One night, my ku’uipo was visiting. The little cat came around the kitchen counter, one foot held up, ready to head back to his hiding place. The visitor, who had been raised in a bird-loving household where cats were said to have “murder in their hearts,” saw him and was charmed. She has a soft heart and came to love Cyrano. The attraction was mutual. My ku’uipo was the only other person Cyrano accepted. While other strangers were ignored, he’d jump into her lap and begin vibrating. It was more than a decade later that he actually purred.

Cyrano practiced sharp love. He’d put his paw on your face, claws extended. “Soft paws, Cyrano, soft paws,” he’d be told but he never learned that lesson, although he was easily dissuaded, usually curling up on my chest for a time. Then he’d stretch out on my thighs with his head resting on my knees.

It took only the thought of getting up to get him to jump down. He was telepathic. It wasn’t a one-way deal. There were times when I’d be reading, watching television or working on the computer and I’d suddenly be aware of him sitting nearby. If he was hungry, he’d open his mouth as if to mew but there was no sound. “Are you hungry?” he’d be asked. He would lick his lips and face the kitchen. At the first sign of human movement, he’d lead the way since I obviously had forgotten where the food was.

During the winter in a Kula house, Cyrano loved sleeping in front of the fireplace, usually on a small stool, although he’d move away when the heat became too intense. Later on, he tolerated a cat colony that had developed. He avoided confrontations, but there was one day when he got into it with the oldest and biggest member of the clan.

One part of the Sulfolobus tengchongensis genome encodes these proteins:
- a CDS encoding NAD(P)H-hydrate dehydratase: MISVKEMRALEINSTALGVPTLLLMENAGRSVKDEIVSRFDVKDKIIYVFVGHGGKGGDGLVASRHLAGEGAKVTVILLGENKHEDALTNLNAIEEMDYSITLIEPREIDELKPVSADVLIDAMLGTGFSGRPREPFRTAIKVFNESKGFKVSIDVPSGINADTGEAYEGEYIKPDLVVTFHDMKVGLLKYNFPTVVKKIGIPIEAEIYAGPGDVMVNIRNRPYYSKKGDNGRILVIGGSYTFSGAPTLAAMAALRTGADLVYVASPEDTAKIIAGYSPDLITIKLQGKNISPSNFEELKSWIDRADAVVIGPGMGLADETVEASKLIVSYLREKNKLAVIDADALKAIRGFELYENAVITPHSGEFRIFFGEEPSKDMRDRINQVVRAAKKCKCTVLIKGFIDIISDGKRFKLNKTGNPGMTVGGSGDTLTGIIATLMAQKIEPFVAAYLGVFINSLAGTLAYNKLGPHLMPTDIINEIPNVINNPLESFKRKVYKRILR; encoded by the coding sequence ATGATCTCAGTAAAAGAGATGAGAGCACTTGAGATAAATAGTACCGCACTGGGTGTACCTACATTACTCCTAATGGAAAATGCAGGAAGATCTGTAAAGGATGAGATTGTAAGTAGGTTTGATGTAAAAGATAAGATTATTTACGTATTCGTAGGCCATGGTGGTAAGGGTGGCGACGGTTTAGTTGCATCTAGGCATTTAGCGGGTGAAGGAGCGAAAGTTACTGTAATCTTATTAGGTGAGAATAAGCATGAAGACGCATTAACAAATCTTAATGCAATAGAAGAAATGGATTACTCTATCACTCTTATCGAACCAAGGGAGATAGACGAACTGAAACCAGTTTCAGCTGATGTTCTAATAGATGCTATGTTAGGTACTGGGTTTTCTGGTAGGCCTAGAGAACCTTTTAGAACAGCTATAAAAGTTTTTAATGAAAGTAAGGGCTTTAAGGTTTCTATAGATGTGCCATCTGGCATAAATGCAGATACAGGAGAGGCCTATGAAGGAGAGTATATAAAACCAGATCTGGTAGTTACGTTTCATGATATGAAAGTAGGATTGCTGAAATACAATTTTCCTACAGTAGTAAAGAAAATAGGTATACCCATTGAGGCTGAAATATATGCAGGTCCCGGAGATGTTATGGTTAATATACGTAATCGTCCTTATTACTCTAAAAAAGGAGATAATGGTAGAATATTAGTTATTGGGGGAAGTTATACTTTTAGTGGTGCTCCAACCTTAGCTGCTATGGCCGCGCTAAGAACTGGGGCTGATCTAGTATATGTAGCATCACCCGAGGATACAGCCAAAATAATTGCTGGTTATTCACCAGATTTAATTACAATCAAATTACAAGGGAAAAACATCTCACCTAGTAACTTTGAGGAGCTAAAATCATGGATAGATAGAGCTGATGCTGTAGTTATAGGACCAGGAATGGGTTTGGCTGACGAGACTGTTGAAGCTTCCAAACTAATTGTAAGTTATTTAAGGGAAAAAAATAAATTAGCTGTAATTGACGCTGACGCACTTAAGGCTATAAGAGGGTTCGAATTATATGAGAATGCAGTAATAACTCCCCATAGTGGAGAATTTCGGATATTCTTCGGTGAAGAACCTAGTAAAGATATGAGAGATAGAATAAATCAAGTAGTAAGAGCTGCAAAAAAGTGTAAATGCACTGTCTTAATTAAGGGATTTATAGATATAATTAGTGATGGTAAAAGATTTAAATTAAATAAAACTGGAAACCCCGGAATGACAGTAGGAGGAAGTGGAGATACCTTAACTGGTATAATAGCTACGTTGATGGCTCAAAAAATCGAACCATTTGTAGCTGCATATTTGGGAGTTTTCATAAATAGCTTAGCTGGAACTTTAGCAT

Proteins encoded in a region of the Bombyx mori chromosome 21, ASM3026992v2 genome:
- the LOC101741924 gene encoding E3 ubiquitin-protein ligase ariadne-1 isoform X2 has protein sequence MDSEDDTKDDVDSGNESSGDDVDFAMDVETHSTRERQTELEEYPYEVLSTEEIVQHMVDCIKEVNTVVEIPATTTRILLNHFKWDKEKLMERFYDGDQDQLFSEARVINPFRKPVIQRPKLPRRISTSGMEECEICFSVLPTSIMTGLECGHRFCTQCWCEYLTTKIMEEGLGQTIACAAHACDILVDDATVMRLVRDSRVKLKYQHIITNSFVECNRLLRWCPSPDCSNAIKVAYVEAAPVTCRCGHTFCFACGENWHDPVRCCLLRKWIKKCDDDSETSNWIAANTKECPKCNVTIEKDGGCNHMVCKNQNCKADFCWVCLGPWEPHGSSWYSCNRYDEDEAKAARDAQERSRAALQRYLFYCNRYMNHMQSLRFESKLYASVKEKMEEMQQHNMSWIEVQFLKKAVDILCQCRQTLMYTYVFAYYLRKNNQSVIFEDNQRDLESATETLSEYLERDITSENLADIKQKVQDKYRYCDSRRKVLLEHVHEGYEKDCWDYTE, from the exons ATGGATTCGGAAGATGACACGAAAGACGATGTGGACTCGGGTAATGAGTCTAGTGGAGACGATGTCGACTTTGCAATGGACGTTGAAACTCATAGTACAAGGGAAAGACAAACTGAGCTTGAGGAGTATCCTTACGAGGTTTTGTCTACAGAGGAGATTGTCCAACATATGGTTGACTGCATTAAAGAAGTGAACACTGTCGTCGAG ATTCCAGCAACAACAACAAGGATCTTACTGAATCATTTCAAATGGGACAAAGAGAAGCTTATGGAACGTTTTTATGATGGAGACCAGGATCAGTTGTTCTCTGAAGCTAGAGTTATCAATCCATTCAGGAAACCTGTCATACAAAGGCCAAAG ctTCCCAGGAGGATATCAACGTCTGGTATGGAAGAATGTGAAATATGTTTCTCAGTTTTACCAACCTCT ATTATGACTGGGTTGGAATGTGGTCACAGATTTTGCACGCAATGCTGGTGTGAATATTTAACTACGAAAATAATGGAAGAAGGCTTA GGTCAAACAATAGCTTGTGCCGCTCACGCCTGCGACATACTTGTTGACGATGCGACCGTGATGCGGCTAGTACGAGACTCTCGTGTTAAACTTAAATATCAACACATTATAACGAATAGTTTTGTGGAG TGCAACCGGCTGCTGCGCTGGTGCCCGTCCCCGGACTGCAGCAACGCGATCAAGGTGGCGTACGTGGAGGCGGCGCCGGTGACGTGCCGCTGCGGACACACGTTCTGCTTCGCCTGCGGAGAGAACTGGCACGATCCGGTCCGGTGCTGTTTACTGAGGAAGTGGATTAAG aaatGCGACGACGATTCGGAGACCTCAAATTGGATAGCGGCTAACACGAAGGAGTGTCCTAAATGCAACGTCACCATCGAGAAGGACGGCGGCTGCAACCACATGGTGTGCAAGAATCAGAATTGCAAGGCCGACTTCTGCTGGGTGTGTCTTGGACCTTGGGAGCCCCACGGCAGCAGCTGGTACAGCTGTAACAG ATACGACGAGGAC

They were off in the corner of the front yard in a furious ball of fur. Each sought to punch and scratch with rear paws while holding on with mouth and front claws. I broke up the fight. Cyrano took off. His adversary latched on to Cyrano’s butt fur and was dragged several yards before letting go. I had to laugh. Neither cat suffered any damage.

There are more stories that could told about the best roommate I ever had. After enduring months of nasty-tasting, toxic pills and a few days of struggling to move, he succumbed to cancer. He died on the porch, saving me from having to end his suffering.

Cyrano, March 2001-July 2014.

Goodbye, my friend.

* Ron Youngblood is a retired editor and staff writer for The Maui News. His email address is

Maui Nei

Sara Sue Hoklotubbe is known for writing an acclaimed series of female-oriented mysteries but her latest book, which has a strong Maui element, is a fine example of creating very likable characters who remain vivid and linger long after the book is put down and multiple mysteries are forgotten.

“Sinking Suspicions” is centered on Sadie Walela, a middle-aged small-ranch owner in Oklahoma. She’s decided to give up her job in a small-town bank to become a travel agent. At the same time, she is hesitantly in love with a cop.

The reader first meets the cop, Lance, searching for one of Sadie’s neighbors. He is also a protagonist. The book unfolds with alternating chapters told from the perspective of Sadie and Lance. He’s a bluff, down-home police officer who pursues bad guys with unflagging persistence. While devoting himself to his job, he’s a hesitant suitor who may or may not be ready to settle down with Sadie.

The neighbor is Buck, a Cherokee warrior happily and spiritually spending his last years on a small ranch he maintains for the benefit of a band of wild mustangs. As the book progresses, the reader learns Buck was a decorated combat Marine with a secret. He also has a rapacious niece, his only surviving relative.